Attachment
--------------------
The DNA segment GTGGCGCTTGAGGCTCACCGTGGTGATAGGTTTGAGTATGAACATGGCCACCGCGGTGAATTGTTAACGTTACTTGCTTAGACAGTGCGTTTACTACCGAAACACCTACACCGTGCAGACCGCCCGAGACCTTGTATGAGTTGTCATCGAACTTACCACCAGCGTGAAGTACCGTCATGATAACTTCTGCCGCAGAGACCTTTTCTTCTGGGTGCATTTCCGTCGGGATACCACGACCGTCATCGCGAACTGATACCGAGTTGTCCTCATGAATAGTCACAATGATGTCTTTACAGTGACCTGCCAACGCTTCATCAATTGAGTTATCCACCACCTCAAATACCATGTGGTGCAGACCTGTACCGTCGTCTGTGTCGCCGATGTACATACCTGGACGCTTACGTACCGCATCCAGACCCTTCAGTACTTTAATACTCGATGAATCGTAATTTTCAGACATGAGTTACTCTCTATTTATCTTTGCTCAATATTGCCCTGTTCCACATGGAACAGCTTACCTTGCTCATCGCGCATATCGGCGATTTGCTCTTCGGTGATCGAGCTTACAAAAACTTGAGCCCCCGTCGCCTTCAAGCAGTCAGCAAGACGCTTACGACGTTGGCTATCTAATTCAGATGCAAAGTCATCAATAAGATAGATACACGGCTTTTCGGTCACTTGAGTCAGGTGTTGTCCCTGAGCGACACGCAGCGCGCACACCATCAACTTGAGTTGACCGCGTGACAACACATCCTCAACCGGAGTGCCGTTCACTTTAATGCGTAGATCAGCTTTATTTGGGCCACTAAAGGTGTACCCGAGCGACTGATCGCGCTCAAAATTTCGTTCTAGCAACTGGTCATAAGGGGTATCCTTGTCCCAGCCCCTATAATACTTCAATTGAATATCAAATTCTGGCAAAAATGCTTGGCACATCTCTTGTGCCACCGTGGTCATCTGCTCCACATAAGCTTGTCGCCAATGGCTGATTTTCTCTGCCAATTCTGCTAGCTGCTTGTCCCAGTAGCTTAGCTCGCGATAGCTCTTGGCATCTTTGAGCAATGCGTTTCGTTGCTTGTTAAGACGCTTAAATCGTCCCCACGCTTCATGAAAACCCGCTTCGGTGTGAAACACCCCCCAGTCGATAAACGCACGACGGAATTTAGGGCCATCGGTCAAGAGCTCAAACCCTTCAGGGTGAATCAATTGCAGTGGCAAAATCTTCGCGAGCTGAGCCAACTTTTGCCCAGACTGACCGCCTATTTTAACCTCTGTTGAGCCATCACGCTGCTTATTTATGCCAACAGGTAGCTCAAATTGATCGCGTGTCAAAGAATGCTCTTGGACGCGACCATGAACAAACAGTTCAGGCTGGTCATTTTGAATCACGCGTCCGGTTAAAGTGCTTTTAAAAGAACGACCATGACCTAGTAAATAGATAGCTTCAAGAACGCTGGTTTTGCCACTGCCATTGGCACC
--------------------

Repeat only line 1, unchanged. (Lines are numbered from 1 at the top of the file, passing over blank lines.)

The DNA segment GTGGCGCTTGAGGCTCACCGTGGTGATAGGTTTGAGTATGAACATGGCCACCGCGGTGAATTGTTAACGTTACTTGCTTAGACAGTGCGTTTACTACCGAAACACCTACACCGTGCAGACCGCCCGAGACCTTGTATGAGTTGTCATCGAACTTACCACCAGCGTGAAGTACCGTCATGATAACTTCTGCCGCAGAGACCTTTTCTTCTGGGTGCATTTCCGTCGGGATACCACGACCGTCATCGCGAACTGATACCGAGTTGTCCTCATGAATAGTCACAATGATGTCTTTACAGTGACCTGCCAACGCTTCATCAATTGAGTTATCCACCACCTCAAATACCATGTGGTGCAGACCTGTACCGTCGTCTGTGTCGCCGATGTACATACCTGGACGCTTACGTACCGCATCCAGACCCTTCAGTACTTTAATACTCGATGAATCGTAATTTTCAGACATGAGTTACTCTCTATTTATCTTTGCTCAATATTGCCCTGTTCCACATGGAACAGCTTACCTTGCTCATCGCGCATATCGGCGATTTGCTCTTCGGTGATCGAGCTTACAAAAACTTGAGCCCCCGTCGCCTTCAAGCAGTCAGCAAGACGCTTACGACGTTGGCTATCTAATTCAGATGCAAAGTCATCAATAAGATAGATACACGGCTTTTCGGTCACTTGAGTCAGGTGTTGTCCCTGAGCGACACGCAGCGCGCACACCATCAACTTGAGTTGACCGCGTGACAACACATCCTCAACCGGAGTGCCGTTCACTTTAATGCGTAGATCAGCTTTATTTGGGCCACTAAAGGTGTACCCGAGCGACTGATCGCGCTCAAAATTTCGTTCTAGCAACTGGTCATAAGGGGTATCCTTGTCCCAGCCCCTATAATACTTCAATTGAATATCAAATTCTGGCAAAAATGCTTGGCACATCTCTTGTGCCACCGTGGTCATCTGCTCCACATAAGCTTGTCGCCAATGGCTGATTTTCTCTGCCAATTCTGCTAGCTGCTTGTCCCAGTAGCTTAGCTCGCGATAGCTCTTGGCATCTTTGAGCAATGCGTTTCGTTGCTTGTTAAGACGCTTAAATCGTCCCCACGCTTCATGAAAACCCGCTTCGGTGTGAAACACCCCCCAGTCGATAAACGCACGACGGAATTTAGGGCCATCGGTCAAGAGCTCAAACCCTTCAGGGTGAATCAATTGCAGTGGCAAAATCTTCGCGAGCTGAGCCAACTTTTGCCCAGACTGACCGCCTATTTTAACCTCTGTTGAGCCATCACGCTGCTTATTTATGCCAACAGGTAGCTCAAATTGATCGCGTGTCAAAGAATGCTCTTGGACGCGACCATGAACAAACAGTTCAGGCTGGTCATTTTGAATCACGCGTCCGGTTAAAGTGCTTTTAAAAGAACGACCATGACCTAGTAAATAGATAGCTTCAAGAACGCTGGTTTTGCCACTGCCATTGGCACC